Nation: Death over San Diego

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PSA Flight 182 left Los Angeles at 8:30 a.m., flying southward along the Pacific, tracked first by radar controllers at Los Angeles, then by similar Federal Aviation Administration controllers at Miramar Naval Air Station near San Diego. A couple of miles after the PSA plane turned east over Mission Bay, the controllers at Miramar passed control to the Lindbergh tower. The tower assigned Runway 27 for landing. That would require the 727 to continue eastward, flying parallel to the runway, then turn south and finally back toward the west for the touchdown.

In the Cessna at 8:55 a.m., Boswell was cleared to make his instrument approach on Runway 9. He did so, then pulled up instead of landing, just as planned. At 8:58, the Cessna asked the Miramar center, which had taken over control of the small plane, for permission to circle for a second, similar practice pass. Permission was granted. The. Cessna was to head east-northeast (70°) for about ten miles and climb to 3,500 ft. before circling west. The Cessna pilots followed instructions, heading directly into the glare of the morning sun.

The big 727 was still heading east as First Officer Robert E. Fox lowered the craft's wing flaps to slow it to 170 m.p.h. He dropped the landing gear and pulled the plane's nose up, in preparation for banking sharply to the right.

Then came a crucial series of radio communications on two separate channels. The PSA cockpit crew could monitor both the Miramar frequency and that of the Lindbergh tower. The Cessna pilots were tuned only to Miramar. Miramar clearly warned the airliner about the Cessna. The sequence:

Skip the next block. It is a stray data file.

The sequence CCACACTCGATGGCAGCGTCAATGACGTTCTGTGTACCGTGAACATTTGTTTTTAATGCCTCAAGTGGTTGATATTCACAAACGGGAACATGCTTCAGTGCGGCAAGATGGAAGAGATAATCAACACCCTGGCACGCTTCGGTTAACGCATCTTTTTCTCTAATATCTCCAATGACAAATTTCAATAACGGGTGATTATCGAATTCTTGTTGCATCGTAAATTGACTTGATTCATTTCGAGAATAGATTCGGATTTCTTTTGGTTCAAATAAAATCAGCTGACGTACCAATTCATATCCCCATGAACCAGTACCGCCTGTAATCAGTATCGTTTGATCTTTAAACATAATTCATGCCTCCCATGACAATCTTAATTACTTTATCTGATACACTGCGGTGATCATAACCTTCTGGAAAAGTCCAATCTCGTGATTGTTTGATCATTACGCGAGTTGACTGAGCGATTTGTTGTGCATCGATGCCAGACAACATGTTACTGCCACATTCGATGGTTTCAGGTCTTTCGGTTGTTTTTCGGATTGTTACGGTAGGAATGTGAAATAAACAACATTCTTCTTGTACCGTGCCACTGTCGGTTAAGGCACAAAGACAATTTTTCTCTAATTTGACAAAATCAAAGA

08:59:30. Miramar to PSA: "Traffic 12 o'clock [dead ahead]. One mile, northbound."

PSA: "We're looking." 08:59:40. Miramar to PSA: "Additional traffic 12 o'clock three miles north of field, northeast-bound Cessna 172 climbing out of 1400 [altitude in feet]."

PSA: "O.K., we got that one."

09:00:15. Miramar to PSA: "Traffic 12 o'clock three miles out of 1700."

PSA: "Traffic in sight."

09:00:30. Miramar to Cessna: "Traffic 6 o'clock [directly to rear of Cessna] two miles eastbound. PSA jet inbound to Lindbergh out of 3200. Has you in sight."

Cessna: Response unintelligible.

09:00:40. Lindbergh to PSA: "Traffic 12 o'clock one mile. A Cessna."

PSA: "O.K. We had him a minute ago."

Lindbergh: "Roger."

PSA: "I think he passed off to our right."

09:01:45. Miramar to Cessna: "Traffic in your vicinity is a PSA jet. Has you in sight. He is descending toward Lindbergh."

Cessna: No response.

The planes had just collided.

The airliner, descending and beginning to turn, had overtaken the small, ascending craft from the rear. The 727's nose wheel hooked the Cessna and flipped the light plane against the airliner's lowered right wing. Both planes plunged toward the earth.

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